After breastfeeding, the baby should be burped. Burping prevents the baby from getting gassy (having gastrointestinal reflex) or fussy during feeding. Ideally, you should burp the baby by holding him/her against your chest and pat gently on the back. Other burping strategies will also work. After burping, keep the baby in an upright position for 10-15 minutes to avoid spitting.

d) Consider vitamin D supplements

Since breast milk may not contain enough vitamin D, you can use supplements to boost your baby's intake. Vitamin D helps your body to absorb phosphorous and calcium, nutrients required for strong bones. Speak with your doctor about vitamin D supplements before using them.

Bonding and soothing techniques

A deep connection with your baby promotes emotional growth and affects other forms of development, including physical growth. Children thrive when parents or adults in their lives love them unconditionally. So how should you bond with your newborn?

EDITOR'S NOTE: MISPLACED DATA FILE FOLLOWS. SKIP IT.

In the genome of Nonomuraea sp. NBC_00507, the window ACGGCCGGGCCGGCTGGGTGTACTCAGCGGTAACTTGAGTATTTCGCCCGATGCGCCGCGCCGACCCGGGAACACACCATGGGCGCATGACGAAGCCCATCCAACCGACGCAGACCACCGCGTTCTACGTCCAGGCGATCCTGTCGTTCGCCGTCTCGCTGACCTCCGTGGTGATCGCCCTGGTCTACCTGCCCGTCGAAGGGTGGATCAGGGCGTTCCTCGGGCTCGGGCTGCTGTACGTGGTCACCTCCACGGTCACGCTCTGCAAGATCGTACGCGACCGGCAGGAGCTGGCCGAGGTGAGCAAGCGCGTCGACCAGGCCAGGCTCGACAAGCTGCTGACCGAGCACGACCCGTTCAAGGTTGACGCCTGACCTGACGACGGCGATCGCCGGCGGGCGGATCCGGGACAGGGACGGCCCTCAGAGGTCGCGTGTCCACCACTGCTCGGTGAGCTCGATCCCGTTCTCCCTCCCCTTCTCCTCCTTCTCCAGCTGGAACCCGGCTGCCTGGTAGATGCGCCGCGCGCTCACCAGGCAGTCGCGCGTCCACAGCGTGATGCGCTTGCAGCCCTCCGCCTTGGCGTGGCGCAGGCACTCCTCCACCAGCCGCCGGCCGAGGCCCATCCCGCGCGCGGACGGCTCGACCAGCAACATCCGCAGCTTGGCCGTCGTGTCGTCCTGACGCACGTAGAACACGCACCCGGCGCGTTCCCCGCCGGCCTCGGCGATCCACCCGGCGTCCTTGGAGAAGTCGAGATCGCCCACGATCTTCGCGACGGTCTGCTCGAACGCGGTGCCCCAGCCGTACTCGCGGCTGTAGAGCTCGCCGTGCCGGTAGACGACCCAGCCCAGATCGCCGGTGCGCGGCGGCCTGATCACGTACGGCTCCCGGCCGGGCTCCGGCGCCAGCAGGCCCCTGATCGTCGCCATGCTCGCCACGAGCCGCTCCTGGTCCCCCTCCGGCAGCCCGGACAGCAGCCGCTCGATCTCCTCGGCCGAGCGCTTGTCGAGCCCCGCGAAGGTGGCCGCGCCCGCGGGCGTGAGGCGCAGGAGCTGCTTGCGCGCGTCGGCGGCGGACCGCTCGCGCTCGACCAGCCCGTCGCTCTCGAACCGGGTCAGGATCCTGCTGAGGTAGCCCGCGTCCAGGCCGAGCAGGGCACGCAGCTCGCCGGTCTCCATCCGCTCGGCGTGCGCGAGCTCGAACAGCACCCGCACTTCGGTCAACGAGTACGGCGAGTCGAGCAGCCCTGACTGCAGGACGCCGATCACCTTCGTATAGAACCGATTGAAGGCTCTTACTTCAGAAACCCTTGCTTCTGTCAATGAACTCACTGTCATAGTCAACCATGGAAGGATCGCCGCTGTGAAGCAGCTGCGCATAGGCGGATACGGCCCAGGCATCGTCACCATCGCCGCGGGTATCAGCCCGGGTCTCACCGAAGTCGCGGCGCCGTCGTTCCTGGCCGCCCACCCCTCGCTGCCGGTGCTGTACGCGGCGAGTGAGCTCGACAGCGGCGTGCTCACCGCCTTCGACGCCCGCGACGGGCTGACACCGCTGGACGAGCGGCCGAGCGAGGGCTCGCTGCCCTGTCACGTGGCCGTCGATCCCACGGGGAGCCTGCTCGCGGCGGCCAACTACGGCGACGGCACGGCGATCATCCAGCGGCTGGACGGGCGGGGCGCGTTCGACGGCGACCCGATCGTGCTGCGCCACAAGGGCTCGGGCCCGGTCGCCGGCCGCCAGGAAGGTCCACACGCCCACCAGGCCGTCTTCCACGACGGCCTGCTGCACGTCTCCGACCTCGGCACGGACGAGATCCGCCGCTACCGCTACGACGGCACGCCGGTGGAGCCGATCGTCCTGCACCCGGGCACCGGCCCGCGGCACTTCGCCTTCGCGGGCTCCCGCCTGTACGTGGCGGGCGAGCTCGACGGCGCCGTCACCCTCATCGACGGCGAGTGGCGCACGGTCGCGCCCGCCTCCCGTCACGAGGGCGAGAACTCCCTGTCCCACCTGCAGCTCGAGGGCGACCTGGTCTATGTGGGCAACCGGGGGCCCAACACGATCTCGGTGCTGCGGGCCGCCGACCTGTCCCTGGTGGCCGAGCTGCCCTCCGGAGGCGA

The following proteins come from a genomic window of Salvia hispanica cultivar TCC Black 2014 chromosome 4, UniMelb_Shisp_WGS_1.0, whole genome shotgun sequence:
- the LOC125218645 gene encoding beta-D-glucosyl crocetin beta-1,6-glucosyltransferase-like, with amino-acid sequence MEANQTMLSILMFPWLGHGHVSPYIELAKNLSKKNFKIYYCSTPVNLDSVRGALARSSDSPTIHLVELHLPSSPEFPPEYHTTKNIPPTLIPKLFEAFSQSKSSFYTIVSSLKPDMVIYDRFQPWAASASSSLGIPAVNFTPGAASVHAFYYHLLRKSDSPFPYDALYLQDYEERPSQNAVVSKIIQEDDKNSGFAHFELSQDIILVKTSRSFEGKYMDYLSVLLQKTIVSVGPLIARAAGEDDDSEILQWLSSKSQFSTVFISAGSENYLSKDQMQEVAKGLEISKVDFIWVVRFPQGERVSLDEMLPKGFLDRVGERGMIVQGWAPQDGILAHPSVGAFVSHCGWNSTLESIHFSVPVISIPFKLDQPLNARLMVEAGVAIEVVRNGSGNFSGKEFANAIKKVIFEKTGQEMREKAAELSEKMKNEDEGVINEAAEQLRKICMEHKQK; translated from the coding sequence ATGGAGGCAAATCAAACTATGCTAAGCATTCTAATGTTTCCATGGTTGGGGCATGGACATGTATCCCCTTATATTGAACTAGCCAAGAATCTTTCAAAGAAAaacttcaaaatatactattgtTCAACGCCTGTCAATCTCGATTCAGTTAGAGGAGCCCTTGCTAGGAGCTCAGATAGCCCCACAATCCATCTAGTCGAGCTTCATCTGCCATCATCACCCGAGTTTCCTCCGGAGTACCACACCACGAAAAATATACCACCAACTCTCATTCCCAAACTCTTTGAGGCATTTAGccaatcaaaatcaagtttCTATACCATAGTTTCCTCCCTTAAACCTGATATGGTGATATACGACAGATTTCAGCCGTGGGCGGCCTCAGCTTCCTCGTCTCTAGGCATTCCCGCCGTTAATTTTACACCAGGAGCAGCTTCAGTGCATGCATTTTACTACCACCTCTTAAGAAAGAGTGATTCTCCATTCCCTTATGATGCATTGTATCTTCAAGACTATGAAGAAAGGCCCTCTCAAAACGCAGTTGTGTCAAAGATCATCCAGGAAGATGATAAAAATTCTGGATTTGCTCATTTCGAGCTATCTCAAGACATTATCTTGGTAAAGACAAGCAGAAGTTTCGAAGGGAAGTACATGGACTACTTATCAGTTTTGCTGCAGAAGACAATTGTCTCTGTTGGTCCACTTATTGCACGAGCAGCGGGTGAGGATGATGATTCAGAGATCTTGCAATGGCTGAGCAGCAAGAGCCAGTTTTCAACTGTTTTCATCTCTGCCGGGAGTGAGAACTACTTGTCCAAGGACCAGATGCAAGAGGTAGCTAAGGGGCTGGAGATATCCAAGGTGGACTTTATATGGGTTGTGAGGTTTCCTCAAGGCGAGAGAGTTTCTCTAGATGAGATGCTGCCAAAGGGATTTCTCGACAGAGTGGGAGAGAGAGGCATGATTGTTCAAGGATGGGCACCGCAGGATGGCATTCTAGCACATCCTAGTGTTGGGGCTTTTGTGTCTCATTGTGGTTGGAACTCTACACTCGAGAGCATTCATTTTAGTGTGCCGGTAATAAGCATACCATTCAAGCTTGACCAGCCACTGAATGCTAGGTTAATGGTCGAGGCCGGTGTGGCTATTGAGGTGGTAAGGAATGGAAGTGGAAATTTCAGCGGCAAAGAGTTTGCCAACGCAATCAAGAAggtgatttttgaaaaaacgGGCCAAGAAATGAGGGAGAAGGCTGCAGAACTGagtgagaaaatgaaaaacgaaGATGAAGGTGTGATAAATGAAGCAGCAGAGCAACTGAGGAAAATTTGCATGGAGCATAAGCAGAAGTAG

• Establish a routine of cradling and gently stroking the baby in different patterns. Holding the baby against your skin when cradling or feeding will also promote bonding.
  • Gentle massage enhances bonding and promotes infant growth and development. There are many books and videos out there to help you learn to massage your newborn. You can also speak with your doctor for recommendations.
  • Vocal sounds, such as babbling, talking, cooing and singing are loved by babies. So, when your baby gets fussy, try cooking, singing, reading aloud, reciting poetry or nursery rhymes. Babies also like listening to music. But if your baby is unusually sensitive to sound or light, make sure to keep the sound and light levels low or moderate.